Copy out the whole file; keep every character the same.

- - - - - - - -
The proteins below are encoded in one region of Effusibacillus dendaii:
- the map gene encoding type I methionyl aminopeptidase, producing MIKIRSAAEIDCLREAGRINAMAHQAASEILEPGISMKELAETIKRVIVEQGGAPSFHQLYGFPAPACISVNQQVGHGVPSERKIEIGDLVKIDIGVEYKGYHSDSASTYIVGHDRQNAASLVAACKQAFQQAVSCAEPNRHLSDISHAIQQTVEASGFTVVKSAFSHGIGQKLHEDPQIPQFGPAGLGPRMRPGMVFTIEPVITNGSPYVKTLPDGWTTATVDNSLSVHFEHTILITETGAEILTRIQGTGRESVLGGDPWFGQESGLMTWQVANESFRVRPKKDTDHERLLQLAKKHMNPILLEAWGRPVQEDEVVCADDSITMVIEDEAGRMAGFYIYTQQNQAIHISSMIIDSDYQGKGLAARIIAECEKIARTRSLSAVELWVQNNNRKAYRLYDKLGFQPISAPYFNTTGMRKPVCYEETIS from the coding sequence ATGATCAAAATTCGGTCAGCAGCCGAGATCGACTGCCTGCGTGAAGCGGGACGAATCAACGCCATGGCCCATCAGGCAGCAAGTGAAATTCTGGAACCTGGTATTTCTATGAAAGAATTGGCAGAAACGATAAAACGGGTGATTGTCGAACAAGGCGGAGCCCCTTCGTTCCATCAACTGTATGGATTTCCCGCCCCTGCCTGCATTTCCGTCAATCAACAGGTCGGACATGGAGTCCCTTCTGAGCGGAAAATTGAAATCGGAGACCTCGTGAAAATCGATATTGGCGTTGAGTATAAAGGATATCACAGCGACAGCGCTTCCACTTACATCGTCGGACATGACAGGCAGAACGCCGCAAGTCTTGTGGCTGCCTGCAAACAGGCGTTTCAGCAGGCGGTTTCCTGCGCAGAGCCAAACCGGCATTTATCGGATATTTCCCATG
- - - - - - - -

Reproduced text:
The proteins below are encoded in one region of Effusibacillus dendaii:
- the map gene encoding type I methionyl aminopeptidase, producing MIKIRSAAEIDCLREAGRINAMAHQAASEILEPGISMKELAETIKRVIVEQGGAPSFHQLYGFPAPACISVNQQVGHGVPSERKIEIGDLVKIDIGVEYKGYHSDSASTYIVGHDRQNAASLVAACKQAFQQAVSCAEPNRHLSDISHAIQQTVEASGFTVVKSAFSHGIGQKLHEDPQIPQFGPAGLGPRMRPGMVFTIEPVITNGSPYVKTLPDGWTTATVDNSLSVHFEHTILITETGAEILTRIQGTGRESVLGGDPWFGQESGLMTWQVANESFRVRPKKDTDHERLLQLAKKHMNPILLEAWGRPVQEDEVVCADDSITMVIEDEAGRMAGFYIYTQQNQAIHISSMIIDSDYQGKGLAARIIAECEKIARTRSLSAVELWVQNNNRKAYRLYDKLGFQPISAPYFNTTGMRKPVCYEETIS from the coding sequence ATGATCAAAATTCGGTCAGCAGCCGAGATCGACTGCCTGCGTGAAGCGGGACGAATCAACGCCATGGCCCATCAGGCAGCAAGTGAAATTCTGGAACCTGGTATTTCTATGAAAGAATTGGCAGAAACGATAAAACGGGTGATTGTCGAACAAGGCGGAGCCCCTTCGTTCCATCAACTGTATGGATTTCCCGCCCCTGCCTGCATTTCCGTCAATCAACAGGTCGGACATGGAGTCCCTTCTGAGCGGAAAATTGAAATCGGAGACCTCGTGAAAATCGATATTGGCGTTGAGTATAAAGGATATCACAGCGACAGCGCTTCCACTTACATCGTCGGACATGACAGGCAGAACGCCGCAAGTCTTGTGGCTGCCTGCAAACAGGCGTTTCAGCAGGCGGTTTCCTGCGCAGAGCCAAACCGGCATTTATCGGATATTTCCCATG